The SOC 3 report meets a similar need as the SOC 2 report, but allows for general, public distribution. The SOC 3 report contains only a summary opinion from the auditor of the effectiveness of controls, rather than the detailed description of the testing performed. The SOC 3 report also differs as it offers a way to become certified and to display the certification seal for others to view. This assures potential and existing customers that their data is secure and your company is operating under a higher level of controls and processes.

Ultimately, the separation of SOC 2 and SOC 3 report types allow for the reports to be more specific to the type of assurance that is trying to be achieved. For example, a company wanting to provide a higher level of assurance to the public would leverage the SOC 3 reports while a company wanting to provide deeper assurance to their clients could choose to leverage the SOC 2 reports.  In some cases, companies may choose to do both a SOC 2 and a SOC 3 audit to address assurance concerns of both customers and prospects.

Steps for a SSAE 16 Audit

Getting ready for the change in audit standards is relatively straight-forward, especially if you have been through this type of audit in the past.  Armanino recommends a six step approach increasing your chances for a successful audit.





Assess the components of your control environment.  SSAE 16 (the accepted SOC 1 standard) refers to this as your system.  You should evaluate your people, processes and information technology systems to identify issues that potentially threaten the achievement of your control objectives.



Once you have identified items that threaten the achievement of your control objectives, you need to design controls to prevent and/or detect these risks.  Be sure that your control design includes who operates the control, how often it operates, where it operates and what the output or evidence of the control’s operation is.


Test & Monitor

To make an assertion about the design and operation of controls, management must implement monitoring activities.  This can take the form of internal audit projects, quality assurance functions or peer reviews.  The desired output is facts that can be presented to senior management when they make their assertion about their controls (see next step for Assertion details).



This step only relates to SOC 1 reports.  Management must prepare an assertion that is presented to their service auditor.   This assertion must include details related to fairness of presentation, suitability of design and operating effectiveness (Type 2 report only).


Independent Evaluation

This process doesn’t change much if you have been through a SAS70 audit in the past.  This is where you will engage a third party provider that is an AICPA registered firm to perform the audit on your behalf.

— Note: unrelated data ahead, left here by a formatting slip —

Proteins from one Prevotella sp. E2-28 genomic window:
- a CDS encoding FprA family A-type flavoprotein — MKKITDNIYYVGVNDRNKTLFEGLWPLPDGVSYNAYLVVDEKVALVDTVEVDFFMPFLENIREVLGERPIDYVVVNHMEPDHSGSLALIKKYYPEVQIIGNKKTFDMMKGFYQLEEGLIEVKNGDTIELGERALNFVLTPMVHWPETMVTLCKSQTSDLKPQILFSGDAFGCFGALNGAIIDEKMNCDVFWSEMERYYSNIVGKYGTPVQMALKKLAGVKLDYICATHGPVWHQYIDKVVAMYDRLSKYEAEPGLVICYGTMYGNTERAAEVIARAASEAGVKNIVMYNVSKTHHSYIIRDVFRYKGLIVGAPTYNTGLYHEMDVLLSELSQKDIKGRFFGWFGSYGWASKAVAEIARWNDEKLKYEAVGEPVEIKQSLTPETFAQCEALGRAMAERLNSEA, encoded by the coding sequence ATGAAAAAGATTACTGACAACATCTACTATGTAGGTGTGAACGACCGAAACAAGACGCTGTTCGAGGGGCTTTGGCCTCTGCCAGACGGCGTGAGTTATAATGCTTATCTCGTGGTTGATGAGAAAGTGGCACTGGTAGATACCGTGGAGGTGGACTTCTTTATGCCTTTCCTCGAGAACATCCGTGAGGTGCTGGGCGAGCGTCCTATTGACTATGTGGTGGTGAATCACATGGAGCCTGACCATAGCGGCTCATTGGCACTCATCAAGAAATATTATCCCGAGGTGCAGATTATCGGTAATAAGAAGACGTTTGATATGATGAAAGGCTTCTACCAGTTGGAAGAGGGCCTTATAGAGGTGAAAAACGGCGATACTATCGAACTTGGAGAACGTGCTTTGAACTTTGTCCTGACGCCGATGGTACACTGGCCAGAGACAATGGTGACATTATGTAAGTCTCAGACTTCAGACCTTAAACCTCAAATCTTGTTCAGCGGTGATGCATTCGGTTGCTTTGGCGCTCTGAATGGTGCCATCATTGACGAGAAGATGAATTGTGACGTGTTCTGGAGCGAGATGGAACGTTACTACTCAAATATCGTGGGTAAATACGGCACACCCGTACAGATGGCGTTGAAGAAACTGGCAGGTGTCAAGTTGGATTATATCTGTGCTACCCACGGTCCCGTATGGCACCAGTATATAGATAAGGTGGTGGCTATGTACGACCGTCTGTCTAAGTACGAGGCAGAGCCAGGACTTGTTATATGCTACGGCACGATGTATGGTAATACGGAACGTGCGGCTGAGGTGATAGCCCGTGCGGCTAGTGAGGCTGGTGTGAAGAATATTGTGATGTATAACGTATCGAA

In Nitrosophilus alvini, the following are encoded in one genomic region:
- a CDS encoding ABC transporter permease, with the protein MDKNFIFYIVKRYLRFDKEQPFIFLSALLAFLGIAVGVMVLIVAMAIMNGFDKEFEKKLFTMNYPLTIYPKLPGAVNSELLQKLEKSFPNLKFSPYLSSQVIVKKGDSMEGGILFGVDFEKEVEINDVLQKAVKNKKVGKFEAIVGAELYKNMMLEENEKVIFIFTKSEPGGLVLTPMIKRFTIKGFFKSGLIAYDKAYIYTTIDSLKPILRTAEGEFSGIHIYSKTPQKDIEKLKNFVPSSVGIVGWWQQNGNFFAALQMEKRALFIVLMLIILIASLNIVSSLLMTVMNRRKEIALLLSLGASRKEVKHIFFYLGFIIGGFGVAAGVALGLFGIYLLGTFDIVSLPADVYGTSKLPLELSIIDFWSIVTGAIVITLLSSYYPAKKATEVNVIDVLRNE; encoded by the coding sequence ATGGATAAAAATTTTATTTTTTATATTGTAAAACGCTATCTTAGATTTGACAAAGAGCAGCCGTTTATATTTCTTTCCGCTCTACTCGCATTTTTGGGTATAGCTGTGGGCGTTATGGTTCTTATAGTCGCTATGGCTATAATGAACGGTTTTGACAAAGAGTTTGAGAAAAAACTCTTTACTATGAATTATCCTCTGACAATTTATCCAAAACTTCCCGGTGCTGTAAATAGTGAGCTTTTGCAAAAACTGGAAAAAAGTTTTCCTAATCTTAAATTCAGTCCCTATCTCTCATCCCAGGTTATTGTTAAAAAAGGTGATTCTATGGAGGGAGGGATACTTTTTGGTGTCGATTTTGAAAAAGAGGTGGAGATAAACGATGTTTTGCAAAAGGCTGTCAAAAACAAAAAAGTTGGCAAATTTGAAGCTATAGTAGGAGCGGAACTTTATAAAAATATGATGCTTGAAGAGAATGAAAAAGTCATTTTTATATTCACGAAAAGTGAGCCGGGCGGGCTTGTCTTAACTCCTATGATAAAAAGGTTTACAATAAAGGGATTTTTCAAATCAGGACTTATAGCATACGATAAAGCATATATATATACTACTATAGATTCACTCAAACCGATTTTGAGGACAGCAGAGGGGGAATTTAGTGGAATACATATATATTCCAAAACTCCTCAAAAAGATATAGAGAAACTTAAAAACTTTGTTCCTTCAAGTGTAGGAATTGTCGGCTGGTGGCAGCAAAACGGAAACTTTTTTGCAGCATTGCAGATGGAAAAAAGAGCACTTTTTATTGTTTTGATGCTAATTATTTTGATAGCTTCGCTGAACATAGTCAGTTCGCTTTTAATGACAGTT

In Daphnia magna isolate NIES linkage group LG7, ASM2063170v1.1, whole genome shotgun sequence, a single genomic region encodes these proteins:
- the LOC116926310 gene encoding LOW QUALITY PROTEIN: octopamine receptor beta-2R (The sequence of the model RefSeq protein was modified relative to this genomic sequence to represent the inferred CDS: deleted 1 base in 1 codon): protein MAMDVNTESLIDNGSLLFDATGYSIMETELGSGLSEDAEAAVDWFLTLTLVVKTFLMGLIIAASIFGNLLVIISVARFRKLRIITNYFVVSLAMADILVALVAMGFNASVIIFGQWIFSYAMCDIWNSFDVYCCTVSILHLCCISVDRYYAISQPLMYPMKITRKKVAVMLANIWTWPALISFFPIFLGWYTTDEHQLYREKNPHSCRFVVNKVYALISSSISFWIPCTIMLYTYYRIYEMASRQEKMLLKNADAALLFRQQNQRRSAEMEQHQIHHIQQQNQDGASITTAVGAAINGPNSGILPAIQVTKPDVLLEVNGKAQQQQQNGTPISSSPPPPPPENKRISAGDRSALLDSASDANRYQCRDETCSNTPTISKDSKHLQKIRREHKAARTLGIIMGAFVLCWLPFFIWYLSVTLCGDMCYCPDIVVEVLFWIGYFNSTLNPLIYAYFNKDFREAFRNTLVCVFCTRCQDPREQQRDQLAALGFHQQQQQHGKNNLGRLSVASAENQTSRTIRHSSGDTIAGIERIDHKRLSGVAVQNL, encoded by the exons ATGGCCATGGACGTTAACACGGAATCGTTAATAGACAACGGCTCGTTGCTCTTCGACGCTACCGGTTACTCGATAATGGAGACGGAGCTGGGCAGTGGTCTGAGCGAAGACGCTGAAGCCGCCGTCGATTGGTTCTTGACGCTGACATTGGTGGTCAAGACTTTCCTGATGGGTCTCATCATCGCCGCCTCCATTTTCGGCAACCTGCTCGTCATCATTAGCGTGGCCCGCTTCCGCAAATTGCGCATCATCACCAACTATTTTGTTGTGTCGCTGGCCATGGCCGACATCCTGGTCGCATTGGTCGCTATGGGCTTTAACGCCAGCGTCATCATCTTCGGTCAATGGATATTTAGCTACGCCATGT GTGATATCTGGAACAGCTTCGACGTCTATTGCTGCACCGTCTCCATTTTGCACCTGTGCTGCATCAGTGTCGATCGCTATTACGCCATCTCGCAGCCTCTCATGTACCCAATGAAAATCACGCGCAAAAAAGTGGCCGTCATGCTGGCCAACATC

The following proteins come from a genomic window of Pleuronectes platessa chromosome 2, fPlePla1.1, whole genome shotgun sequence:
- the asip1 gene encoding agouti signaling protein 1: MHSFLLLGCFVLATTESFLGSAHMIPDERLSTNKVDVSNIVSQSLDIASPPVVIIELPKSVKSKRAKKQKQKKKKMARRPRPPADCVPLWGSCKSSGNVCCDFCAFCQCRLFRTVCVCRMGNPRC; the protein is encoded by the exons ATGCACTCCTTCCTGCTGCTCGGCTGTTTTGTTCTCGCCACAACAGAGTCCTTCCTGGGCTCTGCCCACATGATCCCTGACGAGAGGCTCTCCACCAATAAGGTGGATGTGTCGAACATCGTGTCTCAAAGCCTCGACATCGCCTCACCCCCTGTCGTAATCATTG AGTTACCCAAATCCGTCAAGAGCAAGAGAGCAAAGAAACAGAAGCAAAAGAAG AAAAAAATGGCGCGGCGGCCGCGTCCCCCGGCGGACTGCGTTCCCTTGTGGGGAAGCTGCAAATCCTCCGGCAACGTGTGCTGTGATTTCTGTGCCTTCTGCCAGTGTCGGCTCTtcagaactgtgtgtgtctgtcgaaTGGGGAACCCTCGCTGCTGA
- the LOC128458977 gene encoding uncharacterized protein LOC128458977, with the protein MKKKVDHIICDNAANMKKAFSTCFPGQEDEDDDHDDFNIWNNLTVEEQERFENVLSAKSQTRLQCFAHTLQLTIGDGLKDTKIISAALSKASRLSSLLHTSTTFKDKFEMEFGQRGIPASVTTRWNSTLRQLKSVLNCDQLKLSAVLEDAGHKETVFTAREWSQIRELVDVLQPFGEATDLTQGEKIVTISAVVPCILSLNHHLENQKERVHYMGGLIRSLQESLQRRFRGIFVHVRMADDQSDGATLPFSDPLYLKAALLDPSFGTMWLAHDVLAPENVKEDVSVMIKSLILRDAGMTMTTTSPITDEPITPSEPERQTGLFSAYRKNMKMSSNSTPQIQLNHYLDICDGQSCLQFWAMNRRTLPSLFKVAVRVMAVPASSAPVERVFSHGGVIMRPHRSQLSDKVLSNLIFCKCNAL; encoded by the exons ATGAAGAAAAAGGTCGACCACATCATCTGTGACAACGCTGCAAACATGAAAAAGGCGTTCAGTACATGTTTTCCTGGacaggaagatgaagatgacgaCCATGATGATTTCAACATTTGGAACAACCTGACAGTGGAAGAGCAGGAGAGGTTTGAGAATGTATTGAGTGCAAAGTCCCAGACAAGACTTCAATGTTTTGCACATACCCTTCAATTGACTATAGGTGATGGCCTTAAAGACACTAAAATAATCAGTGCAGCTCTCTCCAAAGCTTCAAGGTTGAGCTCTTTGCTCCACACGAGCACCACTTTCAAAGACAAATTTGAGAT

The result of the audit procedures performed by your service auditor is the production of a SOC 1, 2 or 3 audit reports that can then be distributed to your customers.

Consequences/Benefits of SSAE 16

Although there is little direct consequence of non-compliance (e.g. fines or financial penalties), there are several subtle consequences that may arise from not having a current SOC report:

Market Perception: The focus on corporate governance and internal controls continues to be in the public spotlight.  As part of this push, many companies are now looking for their business partners to adopt practices similar to those they maintain in-house.  Service providers who do not have a current SOC report may find themselves at a disadvantage when working with existing clients and prospects because of this lack of demonstrated governance.

Client Governance Processes: Over the past several years, Armanino has seen companies moving from asking for a SOC report to requiring a SOC report before they will do business with a company.  Not having a current SOC report may limit your ability to engage with business partners that are essential to the achievement of your corporate vision and strategies.

Client Audit Requests: Not having a current SOC report or having a SOC report that does not address all areas that are key to your client’s operations may result in increased audit requests from your customers.  Responding to these audit requests can become time-consuming and costly.

How Armanino Can Help

Armanino can help by assisting your organization with the readiness process. This includes providing input and oversight for management’s design of controls, drafting control narratives and creation of policies and procedures. We can also assist with the execution and issuance of reports (SOC 1, 2 or 3). We have provided SSAE 16 and SAS 70 audit services to leading middle-market and strategic growth companies since the adoption of SAS 70 in 1992. We have developed an effective and efficient leading-class methodology that provides quality service and speed to value. Armanino is recognized by our clients as not just auditors but trusted business advisors that truly add value to our clients business.